Wiranto escapes blame for East Timor suspects list

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The Independent Online

The Indonesian authorities named 19 suspects yesterday, including three generals, in connection with gross human rights violations in East Timor - a move cautiously welcomed by East Timorese leaders and human rights activists.

The Indonesian authorities named 19 suspects yesterday, including three generals, in connection with gross human rights violations in East Timor - a move cautiously welcomed by East Timorese leaders and human rights activists.

But the Indonesian Attorney General's office responsible for conducting the investigation into crimes committed in East Timor last year was criticised for not including on its list the chief of the armed forces at the time, General Wiranto, and the leaders of Jakarta-backed militia organisations.

"There is no Wiranto and no Eurico Guterres [the Dili militia leader]," the East Timorese guerrilla commander Taur Matan Ruak said . "We will give the Indonesians more time but this is not a good start."

Indonesia's often brutal 24-year rule of East Timor came to an end last year when the Timorese people voted for independence in a United Nations sponsored ballot on 30 August. After the vote, hundreds of people were killed and 300,000 East Timorese were forcibly deported by the Indonesian military and their proxy militia. The violence ended only with the intervention of an Australian-led multi-national force.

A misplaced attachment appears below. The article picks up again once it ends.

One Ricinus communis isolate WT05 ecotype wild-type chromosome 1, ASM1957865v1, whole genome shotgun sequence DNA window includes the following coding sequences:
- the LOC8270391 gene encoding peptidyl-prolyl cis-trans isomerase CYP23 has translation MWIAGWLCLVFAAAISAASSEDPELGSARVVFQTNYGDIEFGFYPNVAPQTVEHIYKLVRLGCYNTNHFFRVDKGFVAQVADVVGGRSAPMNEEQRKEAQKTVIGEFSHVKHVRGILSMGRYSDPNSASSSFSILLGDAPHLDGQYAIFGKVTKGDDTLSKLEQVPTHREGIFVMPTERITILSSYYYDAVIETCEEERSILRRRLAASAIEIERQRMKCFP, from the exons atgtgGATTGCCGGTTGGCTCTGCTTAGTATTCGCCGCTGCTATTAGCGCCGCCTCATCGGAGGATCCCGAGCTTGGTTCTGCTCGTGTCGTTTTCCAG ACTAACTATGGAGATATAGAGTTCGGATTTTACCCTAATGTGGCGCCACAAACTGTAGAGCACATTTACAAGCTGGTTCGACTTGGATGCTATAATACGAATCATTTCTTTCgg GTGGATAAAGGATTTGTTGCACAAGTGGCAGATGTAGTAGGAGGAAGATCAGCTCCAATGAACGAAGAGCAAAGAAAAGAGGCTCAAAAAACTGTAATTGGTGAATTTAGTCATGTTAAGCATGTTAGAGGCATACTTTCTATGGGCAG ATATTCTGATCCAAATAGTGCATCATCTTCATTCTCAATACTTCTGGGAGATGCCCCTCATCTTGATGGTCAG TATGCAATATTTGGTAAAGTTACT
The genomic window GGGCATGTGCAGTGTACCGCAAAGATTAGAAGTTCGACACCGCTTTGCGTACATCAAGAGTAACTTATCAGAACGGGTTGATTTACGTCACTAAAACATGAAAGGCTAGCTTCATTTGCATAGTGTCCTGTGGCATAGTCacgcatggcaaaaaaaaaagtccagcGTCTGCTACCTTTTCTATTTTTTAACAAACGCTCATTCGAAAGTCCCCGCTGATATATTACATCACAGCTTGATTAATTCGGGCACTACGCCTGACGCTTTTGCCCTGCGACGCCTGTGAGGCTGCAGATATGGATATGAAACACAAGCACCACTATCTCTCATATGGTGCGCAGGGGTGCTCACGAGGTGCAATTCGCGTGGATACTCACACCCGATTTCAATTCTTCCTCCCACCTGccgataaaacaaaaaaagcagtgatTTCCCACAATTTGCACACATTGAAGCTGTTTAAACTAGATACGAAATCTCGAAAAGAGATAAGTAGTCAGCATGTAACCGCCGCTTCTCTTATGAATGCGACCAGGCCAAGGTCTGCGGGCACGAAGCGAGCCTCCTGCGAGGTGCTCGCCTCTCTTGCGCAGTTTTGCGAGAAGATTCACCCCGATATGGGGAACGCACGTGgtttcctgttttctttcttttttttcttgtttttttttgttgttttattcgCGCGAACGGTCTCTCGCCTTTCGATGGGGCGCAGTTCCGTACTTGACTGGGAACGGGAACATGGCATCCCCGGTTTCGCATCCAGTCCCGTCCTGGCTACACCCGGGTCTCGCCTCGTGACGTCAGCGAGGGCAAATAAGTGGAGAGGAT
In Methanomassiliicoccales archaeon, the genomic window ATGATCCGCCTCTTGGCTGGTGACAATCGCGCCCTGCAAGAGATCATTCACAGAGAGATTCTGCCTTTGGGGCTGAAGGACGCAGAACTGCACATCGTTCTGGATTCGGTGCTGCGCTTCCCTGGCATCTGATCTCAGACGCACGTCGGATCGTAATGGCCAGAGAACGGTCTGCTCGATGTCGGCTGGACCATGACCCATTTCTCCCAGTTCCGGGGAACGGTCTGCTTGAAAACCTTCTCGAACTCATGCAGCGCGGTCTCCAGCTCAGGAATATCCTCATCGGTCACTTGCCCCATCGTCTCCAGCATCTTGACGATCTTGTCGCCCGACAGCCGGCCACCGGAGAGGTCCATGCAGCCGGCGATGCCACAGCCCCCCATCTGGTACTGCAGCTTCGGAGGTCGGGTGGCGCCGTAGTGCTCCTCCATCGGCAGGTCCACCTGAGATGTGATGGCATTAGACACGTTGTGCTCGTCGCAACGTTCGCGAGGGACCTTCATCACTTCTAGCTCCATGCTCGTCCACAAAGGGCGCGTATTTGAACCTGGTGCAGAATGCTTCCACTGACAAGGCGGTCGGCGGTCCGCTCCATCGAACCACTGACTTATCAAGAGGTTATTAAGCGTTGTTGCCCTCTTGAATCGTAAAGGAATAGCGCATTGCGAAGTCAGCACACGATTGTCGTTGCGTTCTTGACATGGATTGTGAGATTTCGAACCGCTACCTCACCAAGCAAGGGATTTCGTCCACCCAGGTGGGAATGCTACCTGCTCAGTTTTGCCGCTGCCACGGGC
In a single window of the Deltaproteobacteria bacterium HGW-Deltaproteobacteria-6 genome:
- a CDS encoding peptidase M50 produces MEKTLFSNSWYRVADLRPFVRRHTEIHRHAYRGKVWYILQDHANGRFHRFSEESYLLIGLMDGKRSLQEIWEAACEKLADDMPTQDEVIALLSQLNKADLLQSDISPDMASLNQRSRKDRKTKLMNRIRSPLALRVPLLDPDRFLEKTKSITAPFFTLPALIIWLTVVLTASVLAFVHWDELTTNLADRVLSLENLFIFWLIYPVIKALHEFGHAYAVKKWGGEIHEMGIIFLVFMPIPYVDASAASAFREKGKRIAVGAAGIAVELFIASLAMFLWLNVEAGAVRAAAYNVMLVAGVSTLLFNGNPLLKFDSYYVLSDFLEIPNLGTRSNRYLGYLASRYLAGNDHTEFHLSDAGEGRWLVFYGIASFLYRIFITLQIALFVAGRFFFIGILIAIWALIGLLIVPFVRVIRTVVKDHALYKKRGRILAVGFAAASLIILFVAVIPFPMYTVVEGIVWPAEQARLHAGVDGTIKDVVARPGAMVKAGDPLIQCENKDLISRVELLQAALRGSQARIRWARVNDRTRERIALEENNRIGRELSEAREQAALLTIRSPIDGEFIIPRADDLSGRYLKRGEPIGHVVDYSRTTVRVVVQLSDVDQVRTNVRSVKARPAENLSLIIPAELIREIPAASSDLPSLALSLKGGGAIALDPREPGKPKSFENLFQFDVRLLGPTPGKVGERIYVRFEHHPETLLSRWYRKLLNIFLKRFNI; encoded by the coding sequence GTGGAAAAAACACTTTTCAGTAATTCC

Documents found in East Timor before and after the vote linked militia activity to the Indonesian military and government. However, in February, the UN secretary general, Kofi Annan, said there would not be an international war crimes tribunal if Indonesia conducted a "credible" trial of those responsible for the violence.

Human rights activists have already criticised the Indonesian process for being too slow and ineffectual and say the list of suspects indicates the Indonesian regime does not have the political will to prosecute high-ranking Indonesian military and government officials.

"We are talking about gross violation against humanity and Wiranto, who was at the top of the command line at that time, was excluded... It indicates that Indonesia still faces a lot of political constraints," said Asmara Nababan, secretary general of Indonesia's Human Rights Commission.

The 19 suspects' names were released in connection with five cases, which include an attack on the house of the Nobel Peace laureate Bishop Belo and the murder of a Financial Times journalist, Sander Thoenes.

The attorney general's office left open the possibility for more suspects to be named.

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